"J.B.S. Haldane (1892-1964) is one of the most fascinating, perplexing and troublesome figures in the history of science. That he was a major biologist of his time goes without saying, but attempts at further scientific classification are futile: there is hardly a field of modern biology in whose history he does not deserve at least some mention. And, beyond biology proper, Haldane had yet other personae that at times seemed no less central to his career. Any attempt to come to terms with his life and work must face the dual challenge of his extraordinary multiformity and his utter singularity." [8]

Haldane's youth

As a child J.B.S. Haldane learned much of his father's 'trade', human physiology, essentially as an non-indentured apprentice. He states in his "An Autobiography in Brief":

At the age of eight or so I was allowed to take down numbers which I called out when reading the burette of a gas-analysis apparatus and later to calculate from these numbers the amounts of various gases in a sample. After this I was promoted to making up simple mixtures for his use and, still later, to cleaning apparatus. Before I was fourteen, he had taken me down a number of mines, and I had spent some time under water both in a submarine and in a diving dress. He had also used me as the subject in many experiments. In fact I spent a good deal of my holidays from school in learning my father's trade…After I was twelve, he discussed with me all his research before publication, and sometimes tried out a lecture course on me before delivering it to students.[3]

His father J. S. Haldane also introduced him to genetics early on, at age eight years, when he accompanied his father to hear a lecture by the geneticist, A. D. Darbishire, about the rediscovery of Gregor Mendel's laws of heredity.[9] Not surprisingly, the younger Haldane pursued the science of genetics throughout his life.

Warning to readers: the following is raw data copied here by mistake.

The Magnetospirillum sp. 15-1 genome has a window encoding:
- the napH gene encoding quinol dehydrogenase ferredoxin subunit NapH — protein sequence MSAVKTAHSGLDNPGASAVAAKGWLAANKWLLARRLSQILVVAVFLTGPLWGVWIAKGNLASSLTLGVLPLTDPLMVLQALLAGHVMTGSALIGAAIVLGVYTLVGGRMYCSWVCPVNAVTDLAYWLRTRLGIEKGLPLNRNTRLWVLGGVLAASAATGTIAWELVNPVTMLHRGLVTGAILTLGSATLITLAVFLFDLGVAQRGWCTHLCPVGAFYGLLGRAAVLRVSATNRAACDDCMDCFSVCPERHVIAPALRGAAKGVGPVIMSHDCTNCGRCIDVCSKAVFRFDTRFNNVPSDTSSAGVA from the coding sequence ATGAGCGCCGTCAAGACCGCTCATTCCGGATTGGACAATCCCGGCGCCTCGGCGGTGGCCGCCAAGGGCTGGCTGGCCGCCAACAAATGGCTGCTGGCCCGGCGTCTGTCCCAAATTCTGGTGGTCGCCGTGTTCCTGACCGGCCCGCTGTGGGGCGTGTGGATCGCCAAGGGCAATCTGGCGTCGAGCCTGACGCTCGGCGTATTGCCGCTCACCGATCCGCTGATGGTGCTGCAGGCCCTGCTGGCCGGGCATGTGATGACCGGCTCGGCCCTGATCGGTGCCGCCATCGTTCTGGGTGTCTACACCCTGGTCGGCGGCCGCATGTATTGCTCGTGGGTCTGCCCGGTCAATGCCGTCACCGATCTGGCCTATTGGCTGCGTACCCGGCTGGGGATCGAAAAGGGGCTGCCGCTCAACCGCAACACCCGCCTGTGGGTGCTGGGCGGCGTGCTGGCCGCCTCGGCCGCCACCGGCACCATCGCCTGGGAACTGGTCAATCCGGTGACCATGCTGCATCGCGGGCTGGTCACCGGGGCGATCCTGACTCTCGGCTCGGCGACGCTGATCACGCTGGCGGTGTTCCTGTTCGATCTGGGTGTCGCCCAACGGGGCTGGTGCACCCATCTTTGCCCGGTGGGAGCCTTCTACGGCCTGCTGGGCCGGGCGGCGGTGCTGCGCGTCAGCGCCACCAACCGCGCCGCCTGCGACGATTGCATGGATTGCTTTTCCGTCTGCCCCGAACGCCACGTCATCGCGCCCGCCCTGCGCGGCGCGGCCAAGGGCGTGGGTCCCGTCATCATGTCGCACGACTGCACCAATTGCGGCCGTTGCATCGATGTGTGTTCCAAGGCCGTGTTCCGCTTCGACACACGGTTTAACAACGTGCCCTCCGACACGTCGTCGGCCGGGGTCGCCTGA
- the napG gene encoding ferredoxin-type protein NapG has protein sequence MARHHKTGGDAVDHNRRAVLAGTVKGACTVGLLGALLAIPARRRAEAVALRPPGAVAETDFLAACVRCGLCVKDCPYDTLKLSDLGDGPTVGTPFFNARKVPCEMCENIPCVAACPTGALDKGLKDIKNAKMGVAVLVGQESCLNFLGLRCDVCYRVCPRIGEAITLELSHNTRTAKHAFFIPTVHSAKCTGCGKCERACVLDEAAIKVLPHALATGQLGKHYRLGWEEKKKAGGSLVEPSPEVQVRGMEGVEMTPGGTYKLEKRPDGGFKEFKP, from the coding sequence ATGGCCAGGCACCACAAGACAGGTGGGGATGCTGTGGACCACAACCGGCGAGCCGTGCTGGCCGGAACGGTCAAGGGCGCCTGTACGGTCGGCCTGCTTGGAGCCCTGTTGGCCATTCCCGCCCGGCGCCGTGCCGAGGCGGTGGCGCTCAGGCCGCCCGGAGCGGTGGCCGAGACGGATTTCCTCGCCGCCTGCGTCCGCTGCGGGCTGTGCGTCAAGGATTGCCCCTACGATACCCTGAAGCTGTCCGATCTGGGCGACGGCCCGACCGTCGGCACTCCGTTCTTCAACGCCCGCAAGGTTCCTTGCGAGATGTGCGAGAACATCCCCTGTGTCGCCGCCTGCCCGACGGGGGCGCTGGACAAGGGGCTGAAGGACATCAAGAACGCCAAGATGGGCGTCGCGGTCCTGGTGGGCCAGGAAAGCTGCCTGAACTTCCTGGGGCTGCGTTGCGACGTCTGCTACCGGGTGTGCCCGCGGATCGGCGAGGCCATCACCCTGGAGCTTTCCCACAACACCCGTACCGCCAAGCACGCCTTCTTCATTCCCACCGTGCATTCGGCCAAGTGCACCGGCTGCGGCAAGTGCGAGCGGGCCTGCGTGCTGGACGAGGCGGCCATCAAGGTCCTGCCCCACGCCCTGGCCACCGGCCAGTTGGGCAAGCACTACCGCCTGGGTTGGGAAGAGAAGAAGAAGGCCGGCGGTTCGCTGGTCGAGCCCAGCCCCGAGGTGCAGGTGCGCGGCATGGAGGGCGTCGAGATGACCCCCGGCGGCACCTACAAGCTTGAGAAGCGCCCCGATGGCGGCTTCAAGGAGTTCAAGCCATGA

By age fourteen years he had apparently learned about gases and human respiratory physiology, learned mathematical applications for interpreting experimental data, and from discussions with his father, learned about presenting research results for publication, and about developing lecture courses. (For more on J.B.S. Haldane's father's life and scientific work, see[1])  J.B.S. Haldane had a head start in science and scientific thinking, leading him in school to complement his studies of Latin and Greek with studies of physics, chemistry and biology — and history.[3].

Haldane first pub intro.JPG

Through his study of chemistry, he reportedly had learned about advances in chemical knowledge that helped his father and colleague, C. G. Douglas, in their research. His first scientific paper, at age seventeen years (1909), co-authored with his father and C. G. Douglas, was read to the Physiological Society, likely what appeared in the Journal of Physiology in 1912, as Douglas CG, Haldane JS, Haldane JB. (1912) The laws of combination of haemoglobin with carbon monoxide and oxygen. J. Physiol 44:275-304.[10]  It reflected physiology at the mathematical and chemical level. J.B.S. Haldane had achieved credentials as a scientist with sophisticated mathematical ability by age twenty years, and he followed up in the years ahead with mathematical perspectives applied in enzymology and population genetics (vide infra).

Scientific contributions

In 1992, 100 years after Haldane's birth, the Science Museum in London hosted a centenary celebration in honor of Haldane. Sahotra Sarkar briefly summarized Haldane's scientific contributions as follows:[9]

What is most remarkable about Haldane is the extent to which he contributed to a wide and disparate variety of fields.
  • He was one of the founders of theoretical population genetics, probably his greatest single achievement.
  • He was responsible for what still is the standard model of enzyme kinetics.
  • He was one of the first to suggest a connection between genes and enzymes.
  • He initiated a program of research that led to the formulation of chemical genetics, the precursor of biochemical genetics, in the 1930s.
  • He proposed the heterotrophic model for the origin of life independent of A. I. Oparin, and only a few years later.
  • He was the first to introduce the concepts of genetic load and the cost of natural selection.
  • In 1945, he proposed a new and, at that time, plausible though controversial model for the origin of the solar system.